Early life exposure to changing social and physical environments has been implicated as a driving force in the increasing global prevalence of obesity and chronic disease at younger ages. However, understanding of the complex pathways linking environmental exposures to the development of health and disease across the life course has been limited by methodological difficulties in disentangling the effects of changing environments from individual, age-related vulnerability to environmental change. The proposed career development award addresses this gap, bringing together training in sophisticated demographic methods and a unique dataset, the China Health and Nutrition Study, a 20-year NIH study of >11,000 individuals in 4400 households capturing dramatic changes in diet, disease burden and lifestyles, to characterize environmental determinants of inflammation, a measure of chronic immune activation linked to the development of cardiometabolic disease. Drawing on a life course framework, this project examines the pathways linking social and physical environments to inflammation among children, adolescents and young adults through three specific aims: 1) the characterization of salient social, behavioral, biological and physical environmental predictors of inflammation across age groups and urban/rural residence, 2) the use of latent class trajectory models and age, period, cohort analysis to characterize longitudinal patterns of exposure to pathogenic and obesogenic environments, and 3) the identification of shared and unique predictors of inflammation within individual households to address age and cohort differences in vulnerability on the micro-environmental level. This award will incorporate formal training in demography, mentorship from leaders in the fields of demography and nutrition, and fieldwork in China to create innovative models more broadly applicable to questions of health in changing environments in China and globally. The institutional environments, the Carolina Population Center, UNC- Chapel Hill and Duke University, and mentoring by an inter-disciplinary team of experts, will foster the development of a new research niche linking a human biological focus on the development of chronic disease with sophisticated demographic analytic tools. This training and mentoring will provide the unique set of skills I need to make a large step forward from my background in narrower bench research and smaller-scale human biology work to become an independent population scientist with a dynamic perspective on the interplay of environment and inflammation and a capacity to make significant, interdisciplinary contributions to the study of human health and disease.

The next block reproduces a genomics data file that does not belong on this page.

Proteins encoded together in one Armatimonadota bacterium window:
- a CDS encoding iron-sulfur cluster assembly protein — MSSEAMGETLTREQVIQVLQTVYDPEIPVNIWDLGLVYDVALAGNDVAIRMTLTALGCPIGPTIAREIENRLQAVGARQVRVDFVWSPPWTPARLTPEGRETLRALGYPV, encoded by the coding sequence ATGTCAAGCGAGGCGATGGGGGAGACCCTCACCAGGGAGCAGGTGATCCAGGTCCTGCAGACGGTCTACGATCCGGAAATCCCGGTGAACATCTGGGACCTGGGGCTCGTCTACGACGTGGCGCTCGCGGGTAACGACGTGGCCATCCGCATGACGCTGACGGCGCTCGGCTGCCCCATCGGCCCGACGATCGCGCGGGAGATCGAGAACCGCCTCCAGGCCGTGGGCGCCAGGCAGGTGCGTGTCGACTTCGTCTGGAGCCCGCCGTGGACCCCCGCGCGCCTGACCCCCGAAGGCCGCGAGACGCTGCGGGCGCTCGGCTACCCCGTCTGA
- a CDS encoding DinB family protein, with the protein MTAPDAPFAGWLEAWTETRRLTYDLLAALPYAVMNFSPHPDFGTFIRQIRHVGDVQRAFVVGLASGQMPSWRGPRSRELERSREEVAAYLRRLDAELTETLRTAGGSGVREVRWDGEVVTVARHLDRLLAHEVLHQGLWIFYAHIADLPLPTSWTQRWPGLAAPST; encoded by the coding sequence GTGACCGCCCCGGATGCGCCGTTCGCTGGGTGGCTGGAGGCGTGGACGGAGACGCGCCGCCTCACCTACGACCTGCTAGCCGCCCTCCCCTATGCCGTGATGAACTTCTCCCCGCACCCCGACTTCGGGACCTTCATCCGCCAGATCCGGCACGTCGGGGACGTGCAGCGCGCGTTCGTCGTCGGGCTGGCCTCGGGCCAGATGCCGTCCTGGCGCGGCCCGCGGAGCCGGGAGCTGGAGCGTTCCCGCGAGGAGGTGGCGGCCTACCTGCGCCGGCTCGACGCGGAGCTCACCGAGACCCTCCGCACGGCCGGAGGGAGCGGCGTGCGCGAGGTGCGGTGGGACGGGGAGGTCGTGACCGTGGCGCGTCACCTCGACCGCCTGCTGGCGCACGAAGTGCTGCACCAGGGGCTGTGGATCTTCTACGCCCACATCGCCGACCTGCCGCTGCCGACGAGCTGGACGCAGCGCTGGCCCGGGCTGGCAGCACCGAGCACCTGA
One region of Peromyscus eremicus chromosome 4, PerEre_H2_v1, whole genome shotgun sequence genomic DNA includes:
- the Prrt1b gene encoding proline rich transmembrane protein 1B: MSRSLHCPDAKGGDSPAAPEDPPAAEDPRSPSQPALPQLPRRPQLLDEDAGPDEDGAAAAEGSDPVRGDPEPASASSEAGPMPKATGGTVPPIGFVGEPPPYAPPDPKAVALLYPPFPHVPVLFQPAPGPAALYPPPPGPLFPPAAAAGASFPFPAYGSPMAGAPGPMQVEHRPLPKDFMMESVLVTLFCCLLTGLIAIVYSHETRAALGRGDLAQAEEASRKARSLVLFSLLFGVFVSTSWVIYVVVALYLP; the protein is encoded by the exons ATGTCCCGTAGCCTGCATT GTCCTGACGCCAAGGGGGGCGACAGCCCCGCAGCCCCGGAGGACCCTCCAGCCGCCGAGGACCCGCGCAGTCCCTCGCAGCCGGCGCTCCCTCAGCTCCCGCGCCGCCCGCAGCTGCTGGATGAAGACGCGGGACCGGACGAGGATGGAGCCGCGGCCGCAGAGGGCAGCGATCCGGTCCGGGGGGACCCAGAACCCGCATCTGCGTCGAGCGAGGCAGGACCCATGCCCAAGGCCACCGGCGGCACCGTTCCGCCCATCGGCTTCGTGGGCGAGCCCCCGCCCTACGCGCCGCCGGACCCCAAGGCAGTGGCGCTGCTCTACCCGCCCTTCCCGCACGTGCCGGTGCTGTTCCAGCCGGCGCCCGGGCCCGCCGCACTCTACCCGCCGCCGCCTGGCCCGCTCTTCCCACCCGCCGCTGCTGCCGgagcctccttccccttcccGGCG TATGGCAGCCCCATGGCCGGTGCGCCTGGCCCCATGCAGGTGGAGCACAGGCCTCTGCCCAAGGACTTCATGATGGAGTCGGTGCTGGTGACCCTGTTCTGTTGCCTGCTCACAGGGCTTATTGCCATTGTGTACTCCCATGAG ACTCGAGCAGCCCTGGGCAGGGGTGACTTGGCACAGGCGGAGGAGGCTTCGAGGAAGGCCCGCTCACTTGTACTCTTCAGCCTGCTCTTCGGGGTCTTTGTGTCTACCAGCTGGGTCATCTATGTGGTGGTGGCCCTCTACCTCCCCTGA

Obesity and the biological precursors of chronic diseases are being seen at increasingly younger ages in the United States and globally, and modernizing social and physical environments have been implicated as underlying determinants. An improved understanding of the pathways linking the environment experienced during childhood, adolescence and young adulthood to the development of inflammation is critical for identifying the effects of changing environments on human health and developing successful interventions for reducing the global burden of obesity and cardiometabolic disease.
|Thompson, Amanda L; Houck, Kelly M; Adair, Linda et al. (2014) Multilevel examination of the association of urbanization with inflammation in Chinese adults. Health Place 28:177-86|
|Thompson, Amanda L; Houck, Kelly M; Adair, Linda et al. (2014) Pathogenic and obesogenic factors associated with inflammation in Chinese children, adolescents and adults. Am J Hum Biol 26:18-28|
|Thompson, Amanda L (2013) Intergenerational impact of maternal obesity and postnatal feeding practices on pediatric obesity. Nutr Rev 71 Suppl 1:S55-61|